Warnock algorithm

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Polygon visibility in a given viewport: a) polygon fills the viewport, b) polygon partially and c) completely visible, d) polygon invisible.
Four steps of a viewport divisions for a simple scene

The Warnock algorithm is a hidden surface algorithm invented by John Warnock that is typically used in the field of computer graphics.[1] It solves the problem of rendering a complicated image by recursive subdivision of a scene until areas are obtained that are trivial to compute. In other words, if the scene is simple enough to compute efficiently then it is rendered; otherwise it is divided into smaller parts which are likewise tested for simplicity.[2]

This is a divide and conquer algorithm with run-time of [dubious ], where n is the number of polygons and p is the number of pixels in the viewport.

The inputs are a list of polygons and a viewport. The best case is that if the list of polygons is simple, then draw the polygons in the viewport. Simple is defined as one polygon (then the polygon or its part is drawn in appropriate part of a viewport) or a viewport that is one pixel in size (then that pixel gets a color of the polygon closest to the observer). The continuous step is to split the viewport into 4 equally sized quadrants and to recursively call the algorithm for each quadrant, with a polygon list modified such that it only contains polygons that are visible in that quadrant.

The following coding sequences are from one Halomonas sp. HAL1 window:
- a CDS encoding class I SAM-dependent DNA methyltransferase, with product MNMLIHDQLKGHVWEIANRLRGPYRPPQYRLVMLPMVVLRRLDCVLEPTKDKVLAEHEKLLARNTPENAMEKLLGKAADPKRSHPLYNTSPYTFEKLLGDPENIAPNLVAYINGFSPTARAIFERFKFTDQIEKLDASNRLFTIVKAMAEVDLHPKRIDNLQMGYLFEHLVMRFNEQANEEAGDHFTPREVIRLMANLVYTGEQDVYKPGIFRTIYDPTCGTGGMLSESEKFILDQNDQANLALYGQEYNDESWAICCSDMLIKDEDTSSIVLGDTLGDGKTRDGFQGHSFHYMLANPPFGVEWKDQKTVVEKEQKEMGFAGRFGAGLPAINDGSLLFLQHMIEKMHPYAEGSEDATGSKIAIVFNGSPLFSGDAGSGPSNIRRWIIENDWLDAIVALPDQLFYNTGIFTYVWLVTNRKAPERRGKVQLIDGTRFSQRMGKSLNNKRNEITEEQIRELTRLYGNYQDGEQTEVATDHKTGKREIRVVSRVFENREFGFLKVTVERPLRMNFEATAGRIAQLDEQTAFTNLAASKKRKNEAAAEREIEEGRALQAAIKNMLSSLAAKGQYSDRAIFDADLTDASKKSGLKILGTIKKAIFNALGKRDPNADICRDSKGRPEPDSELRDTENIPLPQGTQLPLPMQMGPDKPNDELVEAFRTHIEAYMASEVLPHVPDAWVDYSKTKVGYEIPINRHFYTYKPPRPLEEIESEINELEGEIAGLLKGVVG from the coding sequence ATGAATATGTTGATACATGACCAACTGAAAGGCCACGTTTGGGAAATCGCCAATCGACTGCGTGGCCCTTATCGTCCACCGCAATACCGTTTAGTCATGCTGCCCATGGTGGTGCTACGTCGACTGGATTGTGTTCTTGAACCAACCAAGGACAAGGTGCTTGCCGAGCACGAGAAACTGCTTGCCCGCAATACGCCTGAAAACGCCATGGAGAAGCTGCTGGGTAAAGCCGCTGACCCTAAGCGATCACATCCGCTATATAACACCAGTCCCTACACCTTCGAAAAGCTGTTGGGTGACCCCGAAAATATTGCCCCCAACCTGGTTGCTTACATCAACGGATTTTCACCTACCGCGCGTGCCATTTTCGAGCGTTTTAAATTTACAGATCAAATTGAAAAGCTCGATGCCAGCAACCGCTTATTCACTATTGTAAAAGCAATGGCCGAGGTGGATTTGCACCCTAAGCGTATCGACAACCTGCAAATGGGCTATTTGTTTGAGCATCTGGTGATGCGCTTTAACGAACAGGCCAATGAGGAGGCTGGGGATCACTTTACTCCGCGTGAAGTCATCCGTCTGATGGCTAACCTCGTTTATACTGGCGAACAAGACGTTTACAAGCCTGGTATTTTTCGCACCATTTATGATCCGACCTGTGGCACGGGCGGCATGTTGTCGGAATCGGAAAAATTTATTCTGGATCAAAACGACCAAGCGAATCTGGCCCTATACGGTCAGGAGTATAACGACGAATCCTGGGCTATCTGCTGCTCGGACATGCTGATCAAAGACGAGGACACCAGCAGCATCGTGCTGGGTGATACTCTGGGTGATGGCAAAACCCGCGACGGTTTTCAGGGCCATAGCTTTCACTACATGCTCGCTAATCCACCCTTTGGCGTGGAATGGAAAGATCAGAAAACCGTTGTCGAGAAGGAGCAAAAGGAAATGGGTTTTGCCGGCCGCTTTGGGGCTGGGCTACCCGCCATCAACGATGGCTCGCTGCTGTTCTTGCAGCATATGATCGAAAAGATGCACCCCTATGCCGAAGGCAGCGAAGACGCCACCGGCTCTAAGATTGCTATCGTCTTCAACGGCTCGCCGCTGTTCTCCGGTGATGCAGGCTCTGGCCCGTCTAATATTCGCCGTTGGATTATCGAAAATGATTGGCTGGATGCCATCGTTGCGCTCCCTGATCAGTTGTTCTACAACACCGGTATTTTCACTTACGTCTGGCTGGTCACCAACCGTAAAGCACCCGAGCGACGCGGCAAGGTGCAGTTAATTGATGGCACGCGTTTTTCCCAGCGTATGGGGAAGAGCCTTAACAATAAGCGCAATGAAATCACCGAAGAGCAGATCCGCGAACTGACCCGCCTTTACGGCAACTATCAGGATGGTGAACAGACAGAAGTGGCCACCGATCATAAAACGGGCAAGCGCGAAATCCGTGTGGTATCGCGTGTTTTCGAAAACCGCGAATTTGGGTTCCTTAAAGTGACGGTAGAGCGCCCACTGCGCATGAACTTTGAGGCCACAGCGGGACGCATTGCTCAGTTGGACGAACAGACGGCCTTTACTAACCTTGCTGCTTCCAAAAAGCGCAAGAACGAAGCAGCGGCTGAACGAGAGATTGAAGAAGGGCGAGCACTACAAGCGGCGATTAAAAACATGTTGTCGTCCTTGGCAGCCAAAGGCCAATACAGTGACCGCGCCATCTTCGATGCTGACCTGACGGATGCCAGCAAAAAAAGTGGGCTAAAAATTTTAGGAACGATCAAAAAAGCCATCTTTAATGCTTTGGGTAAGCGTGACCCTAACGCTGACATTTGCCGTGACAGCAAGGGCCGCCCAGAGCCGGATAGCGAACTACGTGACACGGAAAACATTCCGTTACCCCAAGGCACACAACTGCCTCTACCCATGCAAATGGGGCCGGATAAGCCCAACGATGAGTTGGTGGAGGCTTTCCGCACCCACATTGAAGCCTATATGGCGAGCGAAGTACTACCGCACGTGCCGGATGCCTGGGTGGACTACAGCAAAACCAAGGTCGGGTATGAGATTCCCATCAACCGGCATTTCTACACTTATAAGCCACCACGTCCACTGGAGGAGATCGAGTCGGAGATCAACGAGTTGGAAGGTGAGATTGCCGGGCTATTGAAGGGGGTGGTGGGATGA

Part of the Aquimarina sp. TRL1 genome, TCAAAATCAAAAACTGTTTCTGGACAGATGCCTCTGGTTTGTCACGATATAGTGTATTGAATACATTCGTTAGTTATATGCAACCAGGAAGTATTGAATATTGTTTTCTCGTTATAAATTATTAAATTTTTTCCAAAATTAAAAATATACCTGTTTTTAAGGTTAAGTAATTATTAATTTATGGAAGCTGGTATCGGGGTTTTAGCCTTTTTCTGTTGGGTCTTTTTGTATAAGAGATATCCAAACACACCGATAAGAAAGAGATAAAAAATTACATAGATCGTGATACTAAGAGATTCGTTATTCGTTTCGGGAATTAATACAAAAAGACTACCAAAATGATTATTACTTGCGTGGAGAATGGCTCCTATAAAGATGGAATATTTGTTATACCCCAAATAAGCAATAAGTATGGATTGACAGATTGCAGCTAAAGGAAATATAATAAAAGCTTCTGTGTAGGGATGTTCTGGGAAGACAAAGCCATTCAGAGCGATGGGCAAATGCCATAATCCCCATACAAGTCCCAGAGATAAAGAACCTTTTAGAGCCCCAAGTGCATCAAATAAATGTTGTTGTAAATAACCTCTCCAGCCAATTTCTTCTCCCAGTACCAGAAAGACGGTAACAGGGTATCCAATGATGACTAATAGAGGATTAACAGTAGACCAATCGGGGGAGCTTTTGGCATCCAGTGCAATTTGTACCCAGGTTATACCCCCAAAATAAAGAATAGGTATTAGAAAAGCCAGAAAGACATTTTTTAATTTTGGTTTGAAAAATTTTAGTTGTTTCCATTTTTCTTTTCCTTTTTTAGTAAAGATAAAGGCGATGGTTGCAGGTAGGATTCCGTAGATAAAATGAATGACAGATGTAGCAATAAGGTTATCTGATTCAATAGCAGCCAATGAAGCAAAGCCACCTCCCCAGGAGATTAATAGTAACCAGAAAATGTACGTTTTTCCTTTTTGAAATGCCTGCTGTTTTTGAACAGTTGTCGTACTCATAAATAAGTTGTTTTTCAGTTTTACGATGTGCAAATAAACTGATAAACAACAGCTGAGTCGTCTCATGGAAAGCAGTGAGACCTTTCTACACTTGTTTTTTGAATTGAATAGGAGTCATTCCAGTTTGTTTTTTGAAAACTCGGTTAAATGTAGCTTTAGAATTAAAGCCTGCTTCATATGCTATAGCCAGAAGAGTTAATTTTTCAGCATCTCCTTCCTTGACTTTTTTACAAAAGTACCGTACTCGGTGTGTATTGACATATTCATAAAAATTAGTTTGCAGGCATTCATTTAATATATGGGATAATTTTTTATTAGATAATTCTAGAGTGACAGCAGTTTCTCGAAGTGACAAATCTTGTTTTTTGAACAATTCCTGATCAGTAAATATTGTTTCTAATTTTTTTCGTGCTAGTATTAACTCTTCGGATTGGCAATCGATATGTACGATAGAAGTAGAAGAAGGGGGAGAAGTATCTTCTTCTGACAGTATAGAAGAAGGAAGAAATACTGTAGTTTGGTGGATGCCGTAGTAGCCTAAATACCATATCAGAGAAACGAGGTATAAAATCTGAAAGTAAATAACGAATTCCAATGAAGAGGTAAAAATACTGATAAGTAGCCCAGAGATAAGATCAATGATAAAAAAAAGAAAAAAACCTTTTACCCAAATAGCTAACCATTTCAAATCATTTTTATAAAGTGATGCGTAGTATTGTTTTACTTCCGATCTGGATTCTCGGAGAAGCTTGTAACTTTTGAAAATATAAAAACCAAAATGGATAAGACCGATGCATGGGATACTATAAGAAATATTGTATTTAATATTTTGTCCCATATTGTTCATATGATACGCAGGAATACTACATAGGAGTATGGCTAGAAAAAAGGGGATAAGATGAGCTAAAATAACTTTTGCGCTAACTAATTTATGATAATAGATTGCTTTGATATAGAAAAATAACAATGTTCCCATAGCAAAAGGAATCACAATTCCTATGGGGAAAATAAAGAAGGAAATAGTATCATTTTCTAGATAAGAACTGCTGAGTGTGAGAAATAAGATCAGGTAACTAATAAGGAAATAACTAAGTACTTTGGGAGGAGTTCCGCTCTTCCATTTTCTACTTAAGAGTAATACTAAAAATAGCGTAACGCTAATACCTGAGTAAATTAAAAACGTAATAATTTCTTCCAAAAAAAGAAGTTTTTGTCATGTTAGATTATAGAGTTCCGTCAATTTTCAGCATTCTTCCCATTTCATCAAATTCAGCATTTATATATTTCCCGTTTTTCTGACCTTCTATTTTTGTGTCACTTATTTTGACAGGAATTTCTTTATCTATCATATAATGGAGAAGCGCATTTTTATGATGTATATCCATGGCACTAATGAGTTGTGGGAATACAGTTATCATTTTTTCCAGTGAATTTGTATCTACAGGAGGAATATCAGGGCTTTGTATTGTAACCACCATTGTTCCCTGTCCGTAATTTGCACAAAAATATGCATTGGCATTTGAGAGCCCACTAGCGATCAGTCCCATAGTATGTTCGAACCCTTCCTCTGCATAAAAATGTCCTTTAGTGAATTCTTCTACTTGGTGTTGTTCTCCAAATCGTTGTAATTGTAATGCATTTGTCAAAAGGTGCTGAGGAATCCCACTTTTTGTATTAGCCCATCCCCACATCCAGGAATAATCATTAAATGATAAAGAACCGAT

Warnock expressed his algorithm in words and pictures, rather than software code, as the core of his PhD thesis, which also described protocols for shading oblique surfaces and other features that are now the core of 3-dimensional computer graphics. The entire thesis was only 26 pages from Introduction to Bibliography.


  1. ^ Warnock, John (1969). "A hidden surface algorithm for computer generated halftone pictures". University of Utah. The algorithm was Warnock's doctoral thesis., 32 pages
    Also: http://www.codersnotes.com/notes/warnock-subdivision-for-deferred-lighting/warnock.pdf
  2. ^ Daintith, John; Wright, Edmund (2009). Oxford Dictionary of Computing. Oxford University Press. ISBN 978-0-19-923400-4., 608 pages

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